Australian Brad Shilton made a hole-in-one on the par-3, 188-yard 11th hole during the first round of the Australian Open, and he was rewarded handsomely for his efforts - with a Tag Heuer watch worth $16k.

Day gets in early mix with 66 in return to Australia

By Associated PressNovember 23, 2017, 2:32 am

SYDNEY - Jason Day's first tournament round in Australia in four years was a 5-under 66 to put him among the leaders early Thursday at the Australian Open.

Day's round came unhinged late with a double-bogey 6 on the par-4 eighth hole, his second-last of the day. He hit his tee shot into the trees on the left, hit back out to the fairway, missed his approach to the green and then couldn't get up and down.

''That was brutal,'' Day said of the 481-yard hole that played into gusting winds.

But Day recovered quickly to birdie his last to sit three strokes behind fellow Australian and early leader Cameron Davis, who started on the first, had six front-nine birdies and shot 63 at The Australian Golf Club.

In between the two was Australian Taylor MacDonald, who shot 65.

''It was a pretty solid round, I didn't miss many fairways, I didn't miss many greens,'' Day said. ''I'd give myself a seven or eight out of 10.''

Defending champion Jordan Spieth, attempting to win the Australian Open for the third time in four years, was off to a poor start among the afternoon players, bogeying his first two holes.

The Sydney-born Davis played most of this season on the Mackenzie Tour in Canada and will attempt to secure his card in the final round of qualifying from Dec. 7-10 in Chandler, Arizona.

''Everything went to plan,'' Davis said. ''I got off to a great start. I was hitting my spots and was able to keep it together on the back nine.''

NOTES: Australian Brad Shilton had the first ace of the tournament, using a 5-iron for a hole-in-one on the par-3, 188-yard 11th hole, his second hole of the day. Australian veteran Geoff Ogilvy, the 2006 U.S. Open winner, shot 69. He and Rod Pampling (68) played the first round with Day.

Day: Woods feeling good, hitting it long

By Golf Channel DigitalNovember 22, 2017, 9:33 pm

Jason Day says Tiger Woods told him he feels better than he has in three years, which is good news for Woods a week ahead of his return to the PGA Tour at the Hero World Challenge.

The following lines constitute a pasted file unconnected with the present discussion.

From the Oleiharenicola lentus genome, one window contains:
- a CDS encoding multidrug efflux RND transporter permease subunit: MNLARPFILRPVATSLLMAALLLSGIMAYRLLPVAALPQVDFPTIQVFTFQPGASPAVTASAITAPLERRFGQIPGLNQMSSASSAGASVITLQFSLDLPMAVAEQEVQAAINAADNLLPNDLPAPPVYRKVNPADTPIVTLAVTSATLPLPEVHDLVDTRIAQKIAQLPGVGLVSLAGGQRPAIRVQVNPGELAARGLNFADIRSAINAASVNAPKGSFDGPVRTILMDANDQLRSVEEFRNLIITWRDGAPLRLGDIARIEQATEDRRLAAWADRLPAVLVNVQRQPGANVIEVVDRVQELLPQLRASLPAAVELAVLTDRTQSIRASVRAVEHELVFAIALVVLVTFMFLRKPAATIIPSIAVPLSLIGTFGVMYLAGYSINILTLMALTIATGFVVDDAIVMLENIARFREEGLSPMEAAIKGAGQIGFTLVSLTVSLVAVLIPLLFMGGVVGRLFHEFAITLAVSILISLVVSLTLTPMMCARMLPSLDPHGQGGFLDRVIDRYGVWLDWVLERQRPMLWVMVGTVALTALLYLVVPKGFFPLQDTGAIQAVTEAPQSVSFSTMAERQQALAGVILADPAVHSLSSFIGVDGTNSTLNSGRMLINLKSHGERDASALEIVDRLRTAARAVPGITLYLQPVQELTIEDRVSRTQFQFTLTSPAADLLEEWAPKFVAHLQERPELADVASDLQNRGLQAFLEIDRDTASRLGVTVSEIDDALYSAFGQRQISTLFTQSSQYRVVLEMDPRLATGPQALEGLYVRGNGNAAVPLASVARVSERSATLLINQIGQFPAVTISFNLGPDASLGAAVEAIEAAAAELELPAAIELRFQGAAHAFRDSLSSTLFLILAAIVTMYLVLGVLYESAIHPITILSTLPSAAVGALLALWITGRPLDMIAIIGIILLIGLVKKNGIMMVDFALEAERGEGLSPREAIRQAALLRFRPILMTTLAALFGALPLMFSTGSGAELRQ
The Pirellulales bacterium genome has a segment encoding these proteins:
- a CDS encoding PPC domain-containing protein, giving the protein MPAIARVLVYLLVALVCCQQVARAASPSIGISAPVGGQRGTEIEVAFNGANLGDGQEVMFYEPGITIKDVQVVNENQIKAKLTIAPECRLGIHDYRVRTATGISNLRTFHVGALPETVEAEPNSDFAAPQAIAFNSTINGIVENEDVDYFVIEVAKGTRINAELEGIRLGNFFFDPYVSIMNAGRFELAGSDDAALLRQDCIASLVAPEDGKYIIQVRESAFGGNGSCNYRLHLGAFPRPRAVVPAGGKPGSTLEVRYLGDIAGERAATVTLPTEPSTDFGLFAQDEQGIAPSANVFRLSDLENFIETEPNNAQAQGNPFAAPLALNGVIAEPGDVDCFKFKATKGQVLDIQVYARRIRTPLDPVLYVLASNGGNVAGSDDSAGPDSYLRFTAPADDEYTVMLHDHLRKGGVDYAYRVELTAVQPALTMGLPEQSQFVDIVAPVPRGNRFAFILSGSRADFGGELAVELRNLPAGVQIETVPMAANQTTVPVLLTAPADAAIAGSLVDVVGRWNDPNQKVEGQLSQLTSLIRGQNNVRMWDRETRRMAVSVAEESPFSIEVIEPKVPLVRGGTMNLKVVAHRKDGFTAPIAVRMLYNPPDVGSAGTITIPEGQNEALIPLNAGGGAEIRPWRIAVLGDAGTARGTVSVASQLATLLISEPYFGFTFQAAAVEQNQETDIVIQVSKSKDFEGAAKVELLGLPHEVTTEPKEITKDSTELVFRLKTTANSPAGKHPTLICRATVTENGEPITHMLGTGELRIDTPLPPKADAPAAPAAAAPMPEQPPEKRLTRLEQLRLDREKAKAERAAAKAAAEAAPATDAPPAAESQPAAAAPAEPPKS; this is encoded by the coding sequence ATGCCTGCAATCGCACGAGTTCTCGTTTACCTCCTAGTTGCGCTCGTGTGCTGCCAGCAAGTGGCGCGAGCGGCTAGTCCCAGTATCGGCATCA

Day, a fellow Nike endorser, was asked about Woods during his news conference at the Emirates Australian Open on Wednesday. "I did talk to him," Day said, per a report in the Sydney Morning Herald,"and he did say it's the best he's ever felt in three years'" Day said.

"He doesn't wake up with pain anymore, which is great. I said to him, 'Look, it's great to be one of the best players ever to live, but health is one thing that we all take for granted and if you can't live a happy, healthy life, then that's difficult.'"

The Hero World Challenge will be played Nov. 30-Dec. 3 in the Bahamas and broadcast on Golf Channel and NBC.

Day, who has had his own health issues, said he could empathize with Woods.

"I totally understand where he's coming from, because sometimes I wake up in the morning and it takes me 10 minutes to get out of bed, and for him to be in pain for three years is very frustrating."

Woods has not played since February after undergoing surgery following a recurrence of back problems.

"From what I see on Instagram and what he's been telling me, he says he's ready and I'm hoping that he is, because from what I hear, he's hitting it very long," Day said.

"And if he's hitting it long and straight, then that's going to be tough for us because it is Tiger Woods. He's always been a clutch putter and in amongst the best and it will be interesting to see.

"There's no pressure. I think it's a 17- or 18-man field, there's no cut, he's playing at a tournament where last year I think he had the most birdies at."